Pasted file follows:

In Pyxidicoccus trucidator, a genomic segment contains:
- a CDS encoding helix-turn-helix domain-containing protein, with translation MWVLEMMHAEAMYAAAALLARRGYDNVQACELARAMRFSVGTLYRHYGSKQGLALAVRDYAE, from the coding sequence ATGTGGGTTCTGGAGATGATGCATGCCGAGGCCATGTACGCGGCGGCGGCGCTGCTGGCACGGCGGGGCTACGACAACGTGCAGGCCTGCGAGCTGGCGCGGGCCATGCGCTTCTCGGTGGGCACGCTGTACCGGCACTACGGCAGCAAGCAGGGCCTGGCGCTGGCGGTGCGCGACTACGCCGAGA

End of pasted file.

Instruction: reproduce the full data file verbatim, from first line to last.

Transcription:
In Pyxidicoccus trucidator, a genomic segment contains:
- a CDS encoding helix-turn-helix domain-containing protein, with translation MWVLEMMHAEAMYAAAALLARRGYDNVQACELARAMRFSVGTLYRHYGSKQGLALAVRDYAE, from the coding sequence ATGTGGGTTCTGGAGATGATGCATGCCGAGGCCATGTACGCGGCGGCGGCGCTGCTGGCACGGCGGGGCTACGACAACGTGCAGGCCTGCGAGCTGGCGCGGGCCATGCGCTTCTCGGTGGGCACGCTGTACCGGCACTACGGCAGCAAGCAGGGCCTGGCGCTGGCGGTGCGCGACTACGCCGAGA